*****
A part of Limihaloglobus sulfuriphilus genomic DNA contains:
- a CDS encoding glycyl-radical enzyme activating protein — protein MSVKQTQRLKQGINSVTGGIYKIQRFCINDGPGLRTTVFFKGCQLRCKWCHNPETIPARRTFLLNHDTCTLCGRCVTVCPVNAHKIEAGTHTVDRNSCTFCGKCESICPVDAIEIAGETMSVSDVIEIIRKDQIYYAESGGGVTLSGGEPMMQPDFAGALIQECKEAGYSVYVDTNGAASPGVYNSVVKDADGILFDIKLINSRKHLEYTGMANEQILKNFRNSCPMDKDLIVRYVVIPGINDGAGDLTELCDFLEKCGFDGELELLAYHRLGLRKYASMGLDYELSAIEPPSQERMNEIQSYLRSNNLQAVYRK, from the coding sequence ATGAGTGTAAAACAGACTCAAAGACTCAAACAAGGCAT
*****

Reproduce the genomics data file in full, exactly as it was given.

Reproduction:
A part of Limihaloglobus sulfuriphilus genomic DNA contains:
- a CDS encoding glycyl-radical enzyme activating protein — protein MSVKQTQRLKQGINSVTGGIYKIQRFCINDGPGLRTTVFFKGCQLRCKWCHNPETIPARRTFLLNHDTCTLCGRCVTVCPVNAHKIEAGTHTVDRNSCTFCGKCESICPVDAIEIAGETMSVSDVIEIIRKDQIYYAESGGGVTLSGGEPMMQPDFAGALIQECKEAGYSVYVDTNGAASPGVYNSVVKDADGILFDIKLINSRKHLEYTGMANEQILKNFRNSCPMDKDLIVRYVVIPGINDGAGDLTELCDFLEKCGFDGELELLAYHRLGLRKYASMGLDYELSAIEPPSQERMNEIQSYLRSNNLQAVYRK, from the coding sequence ATGAGTGTAAAACAGACTCAAAGACTCAAACAAGGCAT